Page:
What IS bankruptcy?

Bankruptcy is a legal process which allows a person who owes more money than he or she can currently repay, to either (1) repay a portion of the money over time under Chapter 11, 12, or 13, or (2) have the entire debt forgiven under chapter 7. Under chapter 7, a Debtor may be required to surrender assets to a trustee. Bankruptcy is also available to businesses, corporations, and partnerships. Even municipal governments can file bankruptcy (under Chapter 9).

A Debtor is a person, a married couple, or a business who files for bankruptcy. 

Article I, Section 8, of the United States Constitution authorizes Congress to enact “uniform Laws on the subject of Bankruptcies.” Because of the Constitution, Congress created the “Bankruptcy Code” in 1978. The Bankruptcy Code has been changed and updated since then and most significantly in 2005. The Bankruptcy Code is the set of federal laws that governs all bankruptcy cases.  The major goal of the federal bankruptcy laws is to give debtors a “fresh start” from their debts. The Supreme Court said “[Bankruptcy] gives to the honest but unfortunate debtor…a new opportunity in life and a clear field for future effort, unhampered by the pressure and discouragement of preexisting debt”. Local Loan Co. v. Hunt, 292 U.S. 234, 244 (1934).  This goal is accomplished through the bankruptcy discharge, which releases debtors from their liability from specific debts and prevents creditors from ever taking any action against the debtor to collect those debts.

The Process

There are two common types of bankruptcies for individuals. There is a Chapter 7 bankruptcy case and a Chapter 13 bankruptcy case. A chapter 7 case is often referred to as a fresh start and lasts approximately four to six months. A Chapter 13 case is often referred to as a reorganization. In the reorganization, the debtor files a bankruptcy plan to catch up, reorganize, and discharge some of their debt. Chapter 13 cases often last three to five years.

A Chapter 7 case is formally called a “liquidation”. This is because a trustee will review your assets and exemptions. If you try to keep more stuff than you have exemptions for, the trustee will either give you the option to buy that stuff back or liquidate/sell the stuff. If you buy your stuff back, the trustee uses the money to pay off your creditors. If you cannot buy your stuff back or agree that the trustee can liquidate the stuff, the trustee will sell the stuff and pay off your creditors.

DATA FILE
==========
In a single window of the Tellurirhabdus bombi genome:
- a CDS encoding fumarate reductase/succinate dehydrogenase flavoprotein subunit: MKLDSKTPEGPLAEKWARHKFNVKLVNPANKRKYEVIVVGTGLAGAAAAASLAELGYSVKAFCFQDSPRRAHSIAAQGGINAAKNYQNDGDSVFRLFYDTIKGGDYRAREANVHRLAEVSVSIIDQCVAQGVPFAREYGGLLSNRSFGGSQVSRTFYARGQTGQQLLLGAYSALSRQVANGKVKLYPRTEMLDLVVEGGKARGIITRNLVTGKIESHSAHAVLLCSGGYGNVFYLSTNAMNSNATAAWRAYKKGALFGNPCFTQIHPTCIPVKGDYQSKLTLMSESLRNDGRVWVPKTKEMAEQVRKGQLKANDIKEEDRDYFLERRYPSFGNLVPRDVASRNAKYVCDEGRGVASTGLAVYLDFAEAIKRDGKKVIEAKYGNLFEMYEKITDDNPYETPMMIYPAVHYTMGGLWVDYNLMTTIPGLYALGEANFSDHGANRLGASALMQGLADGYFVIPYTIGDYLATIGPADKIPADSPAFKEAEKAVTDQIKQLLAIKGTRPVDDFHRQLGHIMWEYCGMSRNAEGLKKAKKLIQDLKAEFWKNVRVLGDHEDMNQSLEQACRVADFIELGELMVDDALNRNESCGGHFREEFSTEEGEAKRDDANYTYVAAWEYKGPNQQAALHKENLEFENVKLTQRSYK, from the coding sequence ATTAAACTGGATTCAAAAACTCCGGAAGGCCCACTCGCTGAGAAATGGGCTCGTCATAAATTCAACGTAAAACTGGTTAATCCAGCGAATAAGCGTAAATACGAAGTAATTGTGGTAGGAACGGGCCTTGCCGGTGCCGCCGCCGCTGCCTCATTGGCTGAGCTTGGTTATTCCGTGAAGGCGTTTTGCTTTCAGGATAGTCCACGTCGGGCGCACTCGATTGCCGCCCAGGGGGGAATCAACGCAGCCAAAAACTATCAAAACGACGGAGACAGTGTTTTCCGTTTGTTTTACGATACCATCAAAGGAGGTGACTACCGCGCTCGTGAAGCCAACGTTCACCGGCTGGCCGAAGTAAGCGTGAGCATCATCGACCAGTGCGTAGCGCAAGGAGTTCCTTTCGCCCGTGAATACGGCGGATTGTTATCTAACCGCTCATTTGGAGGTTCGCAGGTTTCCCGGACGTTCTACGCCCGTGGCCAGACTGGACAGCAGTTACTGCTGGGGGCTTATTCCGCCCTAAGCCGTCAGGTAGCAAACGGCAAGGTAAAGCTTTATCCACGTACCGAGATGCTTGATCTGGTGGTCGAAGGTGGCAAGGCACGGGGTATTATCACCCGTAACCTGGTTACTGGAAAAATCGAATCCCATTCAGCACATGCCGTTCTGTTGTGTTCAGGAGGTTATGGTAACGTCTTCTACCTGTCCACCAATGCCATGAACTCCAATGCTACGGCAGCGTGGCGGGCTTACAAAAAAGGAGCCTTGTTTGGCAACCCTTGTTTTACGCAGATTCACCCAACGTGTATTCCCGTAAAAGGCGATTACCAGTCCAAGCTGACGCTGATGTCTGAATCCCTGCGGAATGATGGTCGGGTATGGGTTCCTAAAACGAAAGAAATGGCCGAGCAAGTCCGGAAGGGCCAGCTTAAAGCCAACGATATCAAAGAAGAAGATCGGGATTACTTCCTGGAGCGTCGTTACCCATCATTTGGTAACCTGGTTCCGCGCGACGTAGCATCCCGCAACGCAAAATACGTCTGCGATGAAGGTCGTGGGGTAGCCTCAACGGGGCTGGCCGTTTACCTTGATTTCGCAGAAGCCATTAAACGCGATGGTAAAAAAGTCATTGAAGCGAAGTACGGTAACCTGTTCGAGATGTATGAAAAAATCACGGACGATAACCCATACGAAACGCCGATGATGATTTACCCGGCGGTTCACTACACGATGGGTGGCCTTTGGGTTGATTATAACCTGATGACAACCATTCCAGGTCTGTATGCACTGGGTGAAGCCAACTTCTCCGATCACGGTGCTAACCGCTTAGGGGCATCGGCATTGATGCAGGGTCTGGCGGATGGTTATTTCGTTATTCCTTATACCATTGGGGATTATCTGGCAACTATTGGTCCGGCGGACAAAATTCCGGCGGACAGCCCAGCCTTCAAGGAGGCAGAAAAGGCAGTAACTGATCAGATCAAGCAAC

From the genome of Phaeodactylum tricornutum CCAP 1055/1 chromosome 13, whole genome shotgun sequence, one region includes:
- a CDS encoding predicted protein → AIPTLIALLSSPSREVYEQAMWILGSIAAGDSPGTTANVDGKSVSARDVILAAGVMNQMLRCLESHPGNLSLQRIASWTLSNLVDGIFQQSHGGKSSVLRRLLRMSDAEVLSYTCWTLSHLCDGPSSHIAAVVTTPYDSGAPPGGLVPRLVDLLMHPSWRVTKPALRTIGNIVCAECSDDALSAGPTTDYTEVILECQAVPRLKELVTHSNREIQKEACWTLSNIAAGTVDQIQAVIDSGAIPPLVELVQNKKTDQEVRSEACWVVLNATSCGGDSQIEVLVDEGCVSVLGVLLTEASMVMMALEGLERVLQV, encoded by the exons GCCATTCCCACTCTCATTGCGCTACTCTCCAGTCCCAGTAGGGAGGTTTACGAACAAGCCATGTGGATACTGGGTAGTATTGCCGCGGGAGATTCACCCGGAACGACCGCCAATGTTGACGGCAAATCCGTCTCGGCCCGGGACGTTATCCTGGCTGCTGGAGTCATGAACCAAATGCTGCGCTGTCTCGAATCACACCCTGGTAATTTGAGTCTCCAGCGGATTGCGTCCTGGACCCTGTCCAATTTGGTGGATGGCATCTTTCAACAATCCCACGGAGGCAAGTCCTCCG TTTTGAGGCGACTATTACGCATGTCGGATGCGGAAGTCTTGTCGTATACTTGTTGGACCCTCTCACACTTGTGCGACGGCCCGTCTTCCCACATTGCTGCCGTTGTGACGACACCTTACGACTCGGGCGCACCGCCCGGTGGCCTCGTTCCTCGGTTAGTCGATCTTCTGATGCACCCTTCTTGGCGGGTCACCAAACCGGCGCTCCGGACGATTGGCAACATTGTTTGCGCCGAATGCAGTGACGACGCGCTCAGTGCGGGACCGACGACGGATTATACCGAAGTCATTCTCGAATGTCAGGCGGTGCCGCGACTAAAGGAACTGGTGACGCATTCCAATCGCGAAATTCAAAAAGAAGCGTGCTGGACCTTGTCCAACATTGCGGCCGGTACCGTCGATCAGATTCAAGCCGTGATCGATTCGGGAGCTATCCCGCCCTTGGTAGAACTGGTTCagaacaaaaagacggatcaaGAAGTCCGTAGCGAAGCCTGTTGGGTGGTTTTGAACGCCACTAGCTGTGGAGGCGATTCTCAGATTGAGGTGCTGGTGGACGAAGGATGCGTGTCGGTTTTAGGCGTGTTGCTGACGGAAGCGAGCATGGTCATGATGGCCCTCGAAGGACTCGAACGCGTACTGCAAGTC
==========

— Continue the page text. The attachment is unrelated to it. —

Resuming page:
Most chapter 7 cases have little or no nonexempt property. This could be because you do not have a lot of stuff or your stuff is covered by your allowed exemptions. These types of Chapter 7 cases are called “no-asset cases” and the trustee will not sell or liquidate anything.  

After 2005 when the bankruptcy laws changed, debtors must now complete a “means test” to see if they qualify for relief under chapter 7. The means test will compare your gross income (before taxes), based on the number of people in your household, against a national average (the “mean”). If your household gross income is larger than the national average, you may not be able to file a Chapter 7 case. You may, however, be able to file a Chapter 13 case.

In a Chapter 13 case, any individual who earns an income (whether self-employed, operating a business, or working a W2 job) can file a case. Currently, your secured debts (mortgage, car loan, boat loan, etc.) must be less than $1,184,200 and your unsecured debts (credit cards, medical bills, etc.) must be less than $394,725. These numbers change periodically. You can find the most up to date numbers here. A business cannot be a chapter 13 debtor. Businesses can only file a Chapter 7 (Liquidation) or a Chapter 11 (Reorganization).